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Backline on the back foot
Two years ago, after England were beaten in the World Cup quarter-finals by Brazil, there was one clear consolation for Sven-Göran Eriksson's team: their defence.

Thursday, 29 April 2004

Rio Ferdinand and Sol Campbell had become established as one of the best central defensive partnerships in international football, keeping clean sheets against Argentina, Nigeria and Denmark. In back-up, Eriksson could call on the experience of Gareth Southgate and the prodigious talent of Wes Brown and Jonathan Woodgate. 

However, with EURO 2004 approaching, it is the centre of defence that is causing Eriksson his biggest headache. Of his preferred candidates, only Campbell is certain of going to Portugal, as injury and suspension have blighted his team-mates. 

The first, and biggest, setback came last October when it emerged that Ferdinand had failed to attend a routine drugs test at his club, Manchester United. He was immediately dropped for England's decisive EURO 2004 qualifier in Turkey, and then in December the Football Association decided to suspend Ferdinand for eight months. 

Still, Eriksson had other options. Woodgate was having a superb campaign for Newcastle United. His club captain Alan Shearer told "For me, Woodgate is one of the best, if not the best, centre-back in the country. With Rio out, it's a great opportunity for 'Woody' to show the rest of Europe and the rest of the world what a great player he is." 

Meanwhile, Southgate was in prime form for Middlesbrough, who in February won the English League Cup, their first major trophy. Brown had made an injury comeback for United and John Terry had emerged as a star performer in Chelsea's all-star lineup. 

But recent weeks have brought disheartening news. First Southgate damaged knee ligaments in training with Middlesbrough, ending his Premiership season prematurely. He said: "I am confident I will be fit for the finals in Portugal", though he will lack match sharpness.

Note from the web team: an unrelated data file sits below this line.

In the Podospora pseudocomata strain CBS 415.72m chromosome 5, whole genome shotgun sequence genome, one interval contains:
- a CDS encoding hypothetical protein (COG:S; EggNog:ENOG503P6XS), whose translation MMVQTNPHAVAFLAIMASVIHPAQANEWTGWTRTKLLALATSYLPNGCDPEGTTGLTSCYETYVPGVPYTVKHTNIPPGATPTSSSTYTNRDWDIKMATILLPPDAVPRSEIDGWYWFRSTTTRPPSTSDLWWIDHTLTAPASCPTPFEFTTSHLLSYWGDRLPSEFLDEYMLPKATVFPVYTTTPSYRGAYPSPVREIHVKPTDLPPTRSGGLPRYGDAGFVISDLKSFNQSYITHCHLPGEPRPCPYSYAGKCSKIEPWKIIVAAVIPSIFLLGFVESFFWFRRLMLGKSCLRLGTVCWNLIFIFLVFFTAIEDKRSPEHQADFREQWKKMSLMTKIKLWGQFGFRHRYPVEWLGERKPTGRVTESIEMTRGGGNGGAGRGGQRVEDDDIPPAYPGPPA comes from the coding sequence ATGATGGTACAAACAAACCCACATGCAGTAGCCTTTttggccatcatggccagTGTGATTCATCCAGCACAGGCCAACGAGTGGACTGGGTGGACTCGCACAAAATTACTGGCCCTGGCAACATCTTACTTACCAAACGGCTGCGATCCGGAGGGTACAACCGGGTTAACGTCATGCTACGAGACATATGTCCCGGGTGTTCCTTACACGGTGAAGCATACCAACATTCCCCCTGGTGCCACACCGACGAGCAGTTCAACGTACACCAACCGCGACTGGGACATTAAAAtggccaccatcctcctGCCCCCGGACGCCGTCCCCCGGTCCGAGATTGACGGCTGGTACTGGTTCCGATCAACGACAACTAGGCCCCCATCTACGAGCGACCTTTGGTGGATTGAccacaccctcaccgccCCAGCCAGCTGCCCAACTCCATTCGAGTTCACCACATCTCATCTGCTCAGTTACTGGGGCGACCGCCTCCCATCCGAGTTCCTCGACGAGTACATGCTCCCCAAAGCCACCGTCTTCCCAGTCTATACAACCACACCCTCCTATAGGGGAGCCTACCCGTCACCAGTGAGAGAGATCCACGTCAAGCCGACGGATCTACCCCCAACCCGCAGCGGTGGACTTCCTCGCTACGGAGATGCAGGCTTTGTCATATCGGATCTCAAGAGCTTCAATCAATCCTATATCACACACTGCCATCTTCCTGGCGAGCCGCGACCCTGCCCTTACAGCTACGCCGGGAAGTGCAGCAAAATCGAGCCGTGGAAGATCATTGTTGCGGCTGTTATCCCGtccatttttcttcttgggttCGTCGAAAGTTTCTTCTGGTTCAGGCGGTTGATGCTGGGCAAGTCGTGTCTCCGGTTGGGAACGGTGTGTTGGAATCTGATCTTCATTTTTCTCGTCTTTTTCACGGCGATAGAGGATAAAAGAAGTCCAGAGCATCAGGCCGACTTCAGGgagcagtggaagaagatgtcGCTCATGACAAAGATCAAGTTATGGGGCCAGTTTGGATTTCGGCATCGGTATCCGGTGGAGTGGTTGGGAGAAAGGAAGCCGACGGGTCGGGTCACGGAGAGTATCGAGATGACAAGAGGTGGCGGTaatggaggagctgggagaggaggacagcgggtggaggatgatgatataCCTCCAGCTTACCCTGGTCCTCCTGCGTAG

However, Southgate may be needed as last week Woodgate was ruled out for six weeks with a torn thigh muscle. His hopes have not been completely dashed either, but Brown's may have been after Eriksson suggested the United man was still suffering the effects of a long-term knee injury. 

The coach said: "Wes Brown is still not what he was before his injury." That has made England even more grateful for the form of Terry, who is now Campbell's first-choice partner in the absence of Ferdinand. 

"At the moment it looks like Sol Campbell and John Terry are the only two who are certain to be fit," said Eriksson's assistant Tord Grip, although Tottenham Hotspur's Ledley King also staked his claim with a fine debut in the 1-1 draw in Portugal in February. 

In Korea/Japan it was the England midfield that was the worry as Steven Gerrard was ruled out and David Beckham struggled for fitness with an injured toe. This time there are no doubts over either, nor for that matter over Paul Scholes, Nicky Butt, Frank Lampard or key forwards Michael Owen, Wayne Rooney and Emile Heskey. 

That is just as well, as England pray for the continued good health of Campbell and Terry and the recovery of Woodgate and Southgate. Having terrorised English defences all year with Arsenal, the last thing England want is to give Thierry Henry an easy ride as France await in their opening game of the finals.
- Paul Saffer




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